New York City schools opened Monday (September 13) without offering parents an option for remote learning, as cases of the highly transmissible COVID-19 delta variant increases across the nation.
The school district is conducting the country’s largest experiment with in-person learning during the pandemic, according to the Associated Press.
With about a million students, the NYC public school system is the largest in the nation. It’s a majority-minority district with Black and Latino students outnumbering other racial and ethnic groups.
But students are returning to classrooms without a vaccine mandate, meaning about 65 percent of the eligible student population, and roughly 75 percent of school staff, are vaccinated, according to CBS News.
Although 32.1 percent of the city’s population is white, only 15 percent of public school students are white, according to data reported by the New York City Council.
Although the city kept schools open most of last school year, the majority of families opted for all-remote learning ,while others chose a hybrid of in-person and remote lessons. Those are not options this year under the mayor’s plan.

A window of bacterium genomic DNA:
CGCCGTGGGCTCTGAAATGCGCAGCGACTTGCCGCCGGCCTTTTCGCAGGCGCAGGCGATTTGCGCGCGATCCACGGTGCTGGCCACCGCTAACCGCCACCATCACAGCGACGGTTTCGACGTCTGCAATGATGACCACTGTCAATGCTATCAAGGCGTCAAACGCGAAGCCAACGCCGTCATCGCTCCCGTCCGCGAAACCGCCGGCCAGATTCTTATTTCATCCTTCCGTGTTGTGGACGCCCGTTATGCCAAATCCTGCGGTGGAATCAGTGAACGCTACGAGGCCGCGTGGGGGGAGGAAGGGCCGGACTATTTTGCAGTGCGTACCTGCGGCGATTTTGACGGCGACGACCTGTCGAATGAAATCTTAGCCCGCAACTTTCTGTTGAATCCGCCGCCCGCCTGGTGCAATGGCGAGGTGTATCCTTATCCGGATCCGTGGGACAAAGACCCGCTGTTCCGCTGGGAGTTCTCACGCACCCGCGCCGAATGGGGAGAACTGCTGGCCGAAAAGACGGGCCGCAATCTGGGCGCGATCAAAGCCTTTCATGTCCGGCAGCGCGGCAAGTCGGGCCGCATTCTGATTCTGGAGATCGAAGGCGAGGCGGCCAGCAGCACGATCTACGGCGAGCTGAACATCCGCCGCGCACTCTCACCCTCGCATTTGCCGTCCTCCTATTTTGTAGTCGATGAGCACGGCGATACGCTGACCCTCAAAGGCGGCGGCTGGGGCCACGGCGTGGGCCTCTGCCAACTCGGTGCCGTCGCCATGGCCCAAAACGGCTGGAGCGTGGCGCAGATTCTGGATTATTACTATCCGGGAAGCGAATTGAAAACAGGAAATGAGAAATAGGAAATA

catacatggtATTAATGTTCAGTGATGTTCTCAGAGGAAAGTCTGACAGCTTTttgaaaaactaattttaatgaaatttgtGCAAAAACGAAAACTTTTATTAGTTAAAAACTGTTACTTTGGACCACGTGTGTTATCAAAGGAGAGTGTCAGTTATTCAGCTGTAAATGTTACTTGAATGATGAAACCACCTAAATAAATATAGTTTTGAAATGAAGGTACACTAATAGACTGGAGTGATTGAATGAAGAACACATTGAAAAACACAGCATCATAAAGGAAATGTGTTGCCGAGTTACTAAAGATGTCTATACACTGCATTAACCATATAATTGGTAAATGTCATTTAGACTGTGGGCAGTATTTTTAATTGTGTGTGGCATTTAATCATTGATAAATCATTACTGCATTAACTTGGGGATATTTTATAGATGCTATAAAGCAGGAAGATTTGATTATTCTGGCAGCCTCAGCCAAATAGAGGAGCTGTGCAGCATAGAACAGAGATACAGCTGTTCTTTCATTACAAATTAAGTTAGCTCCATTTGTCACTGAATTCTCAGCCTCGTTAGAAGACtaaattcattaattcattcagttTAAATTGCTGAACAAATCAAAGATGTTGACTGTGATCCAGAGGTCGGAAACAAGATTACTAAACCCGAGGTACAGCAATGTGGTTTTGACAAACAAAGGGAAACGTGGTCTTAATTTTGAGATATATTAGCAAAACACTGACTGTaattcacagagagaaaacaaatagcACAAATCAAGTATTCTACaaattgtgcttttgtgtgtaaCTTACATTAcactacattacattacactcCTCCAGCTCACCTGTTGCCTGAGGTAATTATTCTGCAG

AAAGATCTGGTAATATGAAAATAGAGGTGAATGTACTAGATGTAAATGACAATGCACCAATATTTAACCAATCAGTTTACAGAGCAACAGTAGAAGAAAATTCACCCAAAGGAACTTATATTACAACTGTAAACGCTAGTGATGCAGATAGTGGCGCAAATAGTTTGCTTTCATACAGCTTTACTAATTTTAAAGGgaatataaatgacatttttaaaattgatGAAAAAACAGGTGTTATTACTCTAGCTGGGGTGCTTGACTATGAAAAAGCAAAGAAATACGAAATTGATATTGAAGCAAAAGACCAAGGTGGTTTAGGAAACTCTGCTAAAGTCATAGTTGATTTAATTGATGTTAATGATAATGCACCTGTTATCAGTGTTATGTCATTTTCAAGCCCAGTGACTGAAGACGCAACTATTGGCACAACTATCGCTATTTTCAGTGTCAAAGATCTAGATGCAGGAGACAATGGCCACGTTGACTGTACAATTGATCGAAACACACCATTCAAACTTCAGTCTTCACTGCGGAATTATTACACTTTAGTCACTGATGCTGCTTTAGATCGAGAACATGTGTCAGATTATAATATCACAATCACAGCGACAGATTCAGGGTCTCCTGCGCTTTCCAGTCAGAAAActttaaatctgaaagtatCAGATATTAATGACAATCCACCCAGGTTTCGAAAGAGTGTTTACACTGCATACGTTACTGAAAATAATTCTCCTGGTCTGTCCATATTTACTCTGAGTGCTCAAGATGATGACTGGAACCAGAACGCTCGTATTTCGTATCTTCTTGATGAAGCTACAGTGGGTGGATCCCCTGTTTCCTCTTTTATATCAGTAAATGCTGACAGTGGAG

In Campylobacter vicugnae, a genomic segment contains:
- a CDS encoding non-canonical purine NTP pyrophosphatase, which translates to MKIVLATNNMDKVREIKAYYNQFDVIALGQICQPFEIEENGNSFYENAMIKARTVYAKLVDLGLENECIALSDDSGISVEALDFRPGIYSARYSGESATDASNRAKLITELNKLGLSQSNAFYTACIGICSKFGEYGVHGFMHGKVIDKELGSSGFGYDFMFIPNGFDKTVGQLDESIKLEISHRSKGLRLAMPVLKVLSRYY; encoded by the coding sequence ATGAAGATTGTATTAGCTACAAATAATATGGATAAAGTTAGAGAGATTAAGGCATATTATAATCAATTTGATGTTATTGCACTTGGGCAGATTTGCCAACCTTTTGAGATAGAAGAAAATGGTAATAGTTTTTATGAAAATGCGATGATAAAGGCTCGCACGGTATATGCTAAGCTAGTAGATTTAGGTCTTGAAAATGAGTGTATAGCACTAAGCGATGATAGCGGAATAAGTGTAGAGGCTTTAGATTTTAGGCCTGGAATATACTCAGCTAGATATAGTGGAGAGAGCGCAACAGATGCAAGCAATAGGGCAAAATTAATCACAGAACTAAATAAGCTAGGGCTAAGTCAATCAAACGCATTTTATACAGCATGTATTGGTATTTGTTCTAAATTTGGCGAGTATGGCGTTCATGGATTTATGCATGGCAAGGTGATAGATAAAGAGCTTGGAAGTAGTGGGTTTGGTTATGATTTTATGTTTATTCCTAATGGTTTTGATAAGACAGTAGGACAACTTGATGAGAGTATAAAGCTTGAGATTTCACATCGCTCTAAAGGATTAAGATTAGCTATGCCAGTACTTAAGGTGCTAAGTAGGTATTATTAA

“There are kids who have not been in a classroom in a year and a half, and they deserve better,” New York City Mayor Bill de Blasio stated. “Kids need to be back in school for their mental health, their physical health, their ability to develop socially, and for so many reasons.”
Many Black and Latino families find themselves in a dilemma. Kids must return to classrooms while the pandemic continues, but they were disadvantaged by the technology requirements of remote learning.
At a City Council hearing last October, school officials told lawmakers that from March 2020 to June 2020 Black and Hispanic students were left behind, WPIX reported.
Schools with a majority of Black and Brown students were eight times more likely to have low attendance and low engagement. It was blamed on internet connectivity and lack of technology.
New York City schools chancellor Meisha Porter told CBS News that masks will be required in classrooms and nearly each room has two air purifiers.
"First, I'm sending my own kid back to school, into a New York City public school," Porter said. "And so, I know parents are nervous. I think what's important is where we agree. And we all agree that the best learning happens in-person between students and teachers. And we have done the work to get our buildings safe, to get them ready, so that we can do what's most important for children."
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